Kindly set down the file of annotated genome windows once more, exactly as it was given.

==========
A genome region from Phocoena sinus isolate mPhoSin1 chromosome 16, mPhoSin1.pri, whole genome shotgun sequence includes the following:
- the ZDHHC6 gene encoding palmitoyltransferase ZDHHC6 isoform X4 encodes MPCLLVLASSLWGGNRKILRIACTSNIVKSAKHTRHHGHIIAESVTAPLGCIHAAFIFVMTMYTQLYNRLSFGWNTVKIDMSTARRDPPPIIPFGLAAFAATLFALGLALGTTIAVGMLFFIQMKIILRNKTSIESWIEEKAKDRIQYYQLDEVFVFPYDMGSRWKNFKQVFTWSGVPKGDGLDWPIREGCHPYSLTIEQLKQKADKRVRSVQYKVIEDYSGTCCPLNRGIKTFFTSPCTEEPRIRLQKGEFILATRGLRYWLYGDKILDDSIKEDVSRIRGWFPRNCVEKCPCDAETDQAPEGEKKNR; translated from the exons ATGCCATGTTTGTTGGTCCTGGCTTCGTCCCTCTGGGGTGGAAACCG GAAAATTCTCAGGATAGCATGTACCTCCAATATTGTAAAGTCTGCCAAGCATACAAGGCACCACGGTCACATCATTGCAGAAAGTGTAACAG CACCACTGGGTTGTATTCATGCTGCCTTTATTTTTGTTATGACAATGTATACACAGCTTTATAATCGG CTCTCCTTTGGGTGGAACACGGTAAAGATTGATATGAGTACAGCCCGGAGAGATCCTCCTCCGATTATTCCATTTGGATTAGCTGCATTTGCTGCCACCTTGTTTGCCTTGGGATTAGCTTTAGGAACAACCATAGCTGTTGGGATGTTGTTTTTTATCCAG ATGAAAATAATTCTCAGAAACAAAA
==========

A genome region from Phocoena sinus isolate mPhoSin1 chromosome 16, mPhoSin1.pri, whole genome shotgun sequence includes the following:
- the ZDHHC6 gene encoding palmitoyltransferase ZDHHC6 isoform X4 encodes MPCLLVLASSLWGGNRKILRIACTSNIVKSAKHTRHHGHIIAESVTAPLGCIHAAFIFVMTMYTQLYNRLSFGWNTVKIDMSTARRDPPPIIPFGLAAFAATLFALGLALGTTIAVGMLFFIQMKIILRNKTSIESWIEEKAKDRIQYYQLDEVFVFPYDMGSRWKNFKQVFTWSGVPKGDGLDWPIREGCHPYSLTIEQLKQKADKRVRSVQYKVIEDYSGTCCPLNRGIKTFFTSPCTEEPRIRLQKGEFILATRGLRYWLYGDKILDDSIKEDVSRIRGWFPRNCVEKCPCDAETDQAPEGEKKNR; translated from the exons ATGCCATGTTTGTTGGTCCTGGCTTCGTCCCTCTGGGGTGGAAACCG GAAAATTCTCAGGATAGCATGTACCTCCAATATTGTAAAGTCTGCCAAGCATACAAGGCACCACGGTCACATCATTGCAGAAAGTGTAACAG CACCACTGGGTTGTATTCATGCTGCCTTTATTTTTGTTATGACAATGTATACACAGCTTTATAATCGG CTCTCCTTTGGGTGGAACACGGTAAAGATTGATATGAGTACAGCCCGGAGAGATCCTCCTCCGATTATTCCATTTGGATTAGCTGCATTTGCTGCCACCTTGTTTGCCTTGGGATTAGCTTTAGGAACAACCATAGCTGTTGGGATGTTGTTTTTTATCCAG ATGAAAATAATTCTCAGAAACAAAA